By Matt Goisman
McALESTER — Coming from Frink-Chambers Elementary School, McAlester senior Madison Young said she didn’t know many people when she transferred to McAlester High School before her freshman year.
But Young had grown up golfing with her grandfather Sid at the McAlester Country Club, and playing golf for the Lady Buffaloes quickly provided her with a new community.
“The first time I ever really played golf, I remember my grandpa ... he gave me one club, and I just played the whole course with that,” Young said Friday. “It took me forever, but I did it.
“I’d kinda told myself, ‘I want to play golf.’ And when I set my mind to something, there’s no changing it.”
Young’s been a four-year varsity golfer for the Lady Buffs. She said tournaments during her freshman season could be scary, but she eventually got over the nervousness, learning a life lesson in the process.
“Going to tournaments and having to play with girls you’ve never met before, you learn to just kinda not be shy,” Young said.
“It kinda helps you out with dealing with doing stuff in front of large crowds. It’s more of an individual sport. You can go play a basketball game, but it’s your whole team. In golf, it’s you. Nobody else on your team is helping you. Like now, I can go to a tournament, and everybody at that tournament could watch me and it wouldn’t affect me.”
McAlester girls’ golf coach Aron Holt couldn’t join his team until the season had already started. An assistant girls’ basketball coach, Holt had to stay with that team, which reached the second week of the postseason.
As the most experienced golfer on the team, Young said she had to step up in Holt’s absence.
“I needed to step up and be like, ‘Let’s practice’ and ‘Let’s do this,’” Young said. “I enjoyed it, but it was stressful.”
Young said driving has always been her favorite part of golfing.
“I can get it far enough to where I don’t have to use a wood (club), because I’m not very well using the fairway,” Young said.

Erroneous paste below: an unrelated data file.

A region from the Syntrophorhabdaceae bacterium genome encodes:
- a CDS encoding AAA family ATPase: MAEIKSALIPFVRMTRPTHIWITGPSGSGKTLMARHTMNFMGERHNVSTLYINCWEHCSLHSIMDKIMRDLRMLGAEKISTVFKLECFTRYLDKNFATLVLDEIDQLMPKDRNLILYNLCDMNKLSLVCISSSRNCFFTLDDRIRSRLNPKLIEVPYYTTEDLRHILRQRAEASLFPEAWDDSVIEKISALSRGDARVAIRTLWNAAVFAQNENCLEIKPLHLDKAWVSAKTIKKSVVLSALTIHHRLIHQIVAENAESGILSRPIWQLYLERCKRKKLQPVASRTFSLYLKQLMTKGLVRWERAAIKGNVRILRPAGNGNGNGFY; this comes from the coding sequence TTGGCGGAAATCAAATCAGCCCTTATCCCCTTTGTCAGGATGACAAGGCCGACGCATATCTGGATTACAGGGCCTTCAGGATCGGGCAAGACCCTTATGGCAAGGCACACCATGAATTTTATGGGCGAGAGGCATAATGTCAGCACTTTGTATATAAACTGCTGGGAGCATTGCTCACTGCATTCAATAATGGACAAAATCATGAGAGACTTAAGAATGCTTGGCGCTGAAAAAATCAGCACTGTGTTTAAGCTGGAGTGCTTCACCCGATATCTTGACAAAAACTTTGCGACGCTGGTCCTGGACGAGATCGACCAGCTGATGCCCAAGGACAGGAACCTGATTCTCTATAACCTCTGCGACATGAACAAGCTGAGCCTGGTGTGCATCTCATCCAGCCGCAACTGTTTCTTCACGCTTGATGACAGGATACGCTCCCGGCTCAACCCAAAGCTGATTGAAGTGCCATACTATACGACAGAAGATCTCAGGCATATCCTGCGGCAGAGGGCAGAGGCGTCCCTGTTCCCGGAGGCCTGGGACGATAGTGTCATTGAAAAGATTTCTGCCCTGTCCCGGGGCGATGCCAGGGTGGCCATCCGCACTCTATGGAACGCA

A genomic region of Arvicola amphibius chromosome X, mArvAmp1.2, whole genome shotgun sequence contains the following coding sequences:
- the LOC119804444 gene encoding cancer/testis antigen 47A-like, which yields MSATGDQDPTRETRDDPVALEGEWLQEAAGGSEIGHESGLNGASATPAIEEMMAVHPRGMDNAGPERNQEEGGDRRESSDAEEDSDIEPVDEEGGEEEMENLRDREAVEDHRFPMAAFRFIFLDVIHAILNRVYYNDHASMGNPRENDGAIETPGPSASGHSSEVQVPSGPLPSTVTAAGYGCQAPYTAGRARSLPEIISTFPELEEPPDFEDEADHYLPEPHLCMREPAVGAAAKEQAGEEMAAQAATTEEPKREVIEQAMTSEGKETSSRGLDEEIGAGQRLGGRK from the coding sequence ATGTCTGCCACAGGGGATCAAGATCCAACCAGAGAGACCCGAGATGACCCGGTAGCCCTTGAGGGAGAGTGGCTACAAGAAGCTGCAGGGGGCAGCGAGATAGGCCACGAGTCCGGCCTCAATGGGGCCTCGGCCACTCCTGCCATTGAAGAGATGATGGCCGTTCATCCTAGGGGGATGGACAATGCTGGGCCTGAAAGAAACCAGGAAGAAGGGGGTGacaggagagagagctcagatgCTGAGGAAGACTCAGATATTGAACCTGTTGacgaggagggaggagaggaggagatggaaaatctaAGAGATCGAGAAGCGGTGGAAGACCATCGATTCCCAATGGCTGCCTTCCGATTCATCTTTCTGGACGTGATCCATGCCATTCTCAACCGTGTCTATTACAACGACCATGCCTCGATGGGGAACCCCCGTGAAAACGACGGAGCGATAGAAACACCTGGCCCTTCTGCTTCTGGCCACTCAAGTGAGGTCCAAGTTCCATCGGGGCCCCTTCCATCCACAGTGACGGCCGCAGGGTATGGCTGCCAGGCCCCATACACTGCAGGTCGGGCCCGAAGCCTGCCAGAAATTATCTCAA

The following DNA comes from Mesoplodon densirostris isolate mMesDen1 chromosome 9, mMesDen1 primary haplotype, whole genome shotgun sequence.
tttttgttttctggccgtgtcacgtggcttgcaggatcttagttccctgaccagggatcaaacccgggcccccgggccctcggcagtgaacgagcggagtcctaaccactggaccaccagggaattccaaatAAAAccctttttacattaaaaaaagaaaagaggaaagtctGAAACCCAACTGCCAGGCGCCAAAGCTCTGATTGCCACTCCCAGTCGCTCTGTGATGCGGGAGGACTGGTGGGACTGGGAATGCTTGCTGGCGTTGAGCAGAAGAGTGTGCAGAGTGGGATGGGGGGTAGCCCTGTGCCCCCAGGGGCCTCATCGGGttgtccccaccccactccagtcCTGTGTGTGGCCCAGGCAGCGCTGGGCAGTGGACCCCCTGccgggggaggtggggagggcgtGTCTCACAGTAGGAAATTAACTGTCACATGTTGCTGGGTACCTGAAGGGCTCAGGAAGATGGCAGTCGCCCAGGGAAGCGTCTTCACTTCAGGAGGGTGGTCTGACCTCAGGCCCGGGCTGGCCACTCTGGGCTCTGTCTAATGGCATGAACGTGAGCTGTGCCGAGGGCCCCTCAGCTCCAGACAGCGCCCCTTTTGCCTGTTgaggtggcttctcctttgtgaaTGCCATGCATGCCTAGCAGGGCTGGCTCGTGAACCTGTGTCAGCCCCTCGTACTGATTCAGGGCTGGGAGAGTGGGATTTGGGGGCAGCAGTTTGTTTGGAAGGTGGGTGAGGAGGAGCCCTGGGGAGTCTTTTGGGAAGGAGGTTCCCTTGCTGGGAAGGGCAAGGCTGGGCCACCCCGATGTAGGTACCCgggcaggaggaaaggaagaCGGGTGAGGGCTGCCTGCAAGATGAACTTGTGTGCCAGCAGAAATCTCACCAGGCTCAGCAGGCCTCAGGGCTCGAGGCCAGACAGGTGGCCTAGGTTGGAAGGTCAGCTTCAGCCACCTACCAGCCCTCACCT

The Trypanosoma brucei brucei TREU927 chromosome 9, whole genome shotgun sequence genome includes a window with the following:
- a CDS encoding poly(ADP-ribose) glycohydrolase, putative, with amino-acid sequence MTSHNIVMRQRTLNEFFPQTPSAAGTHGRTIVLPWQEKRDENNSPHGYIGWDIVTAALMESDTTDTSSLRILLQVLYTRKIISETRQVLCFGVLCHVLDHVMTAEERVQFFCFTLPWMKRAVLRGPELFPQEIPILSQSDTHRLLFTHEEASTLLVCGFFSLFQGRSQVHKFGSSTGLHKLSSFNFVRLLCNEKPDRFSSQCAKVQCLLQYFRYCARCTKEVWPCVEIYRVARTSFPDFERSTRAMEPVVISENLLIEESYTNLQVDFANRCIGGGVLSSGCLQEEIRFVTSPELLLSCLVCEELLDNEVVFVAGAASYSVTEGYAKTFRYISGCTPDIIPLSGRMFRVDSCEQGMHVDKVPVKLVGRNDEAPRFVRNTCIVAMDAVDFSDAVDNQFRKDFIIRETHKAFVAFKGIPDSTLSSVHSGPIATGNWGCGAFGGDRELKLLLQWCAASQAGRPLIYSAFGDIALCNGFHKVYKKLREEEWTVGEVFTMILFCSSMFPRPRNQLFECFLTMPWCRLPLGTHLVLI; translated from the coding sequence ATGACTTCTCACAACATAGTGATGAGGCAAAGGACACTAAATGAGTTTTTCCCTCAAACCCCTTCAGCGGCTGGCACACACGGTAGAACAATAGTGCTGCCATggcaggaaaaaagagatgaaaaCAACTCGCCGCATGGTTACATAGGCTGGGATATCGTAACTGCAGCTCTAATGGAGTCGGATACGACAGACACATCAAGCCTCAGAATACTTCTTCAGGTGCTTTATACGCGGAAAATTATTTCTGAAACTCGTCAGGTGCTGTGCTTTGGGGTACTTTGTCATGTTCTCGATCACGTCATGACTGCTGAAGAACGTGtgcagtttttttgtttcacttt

As a goal this season, Young said she wants to break 100 at a tournament. She shot a 101 at Ardmore on Wednesday, and she said she’s broken 100 several times when golfing for fun.
Young said breaking 100 in a tournament will come down to “not counting my score before I get done playing and not over-thinking.”
Whether Young achieves that goal or not, this will be her last season as a competitive golfer. The Lady Buffs didn’t for their state tournament during Young’s first three seasons, and she said this year’s team is focused on improving its own performance and not worrying about placing or other teams.
However, Madalyn Nix leads a strong corps of Lady Buffs freshman golfers this season. Young said she thinks the team will perform better and better as the younger Lady Buffs gain more experience.
“I like her,” Young said of Nix. “When you’re that person, a lot of people look up to you, and she’s a good person to look up to. ... She will be the player that makes the team go far, and I’ve been that every year.”
Once she graduates, Young said she’ll miss “being part of something and having a team.” She plans to move to Oklahoma City, where her father lives, and attend either Oklahoma City Community College or Rose State College in Midwest City.
Young said she plans study criminology, then hopefully become a parole officer.
“My grandpa used to work at Jackie Brannon (Correction Center in McAlester),” Young said.
“I’ve just always had more of an interest in law and prisons and stuff. I want to be able to work with inmates and help them out, help them get their lives back on track.”
When she’s not golfing, Young said she enjoys spending time with her friends and family and going to Life Church. She also watches professional golf on television, her favorite golfer being 25-year old Rickie Fowler.
“I started getting interested him because he played at OSU,” Young said of Fowler. Fowler played for Oklahoma State University for two seasons and still sometimes wears orange at tournaments to honor his former team.
Young said she lives with her grandparents in McAlester, and her grandfather has been a big influence on her life.
From her grandfather, Young picked up the game of golf. And from golf, she’s learned lessons that will apply throughout her life.
Contact Matt Goisman at firstname.lastname@example.org.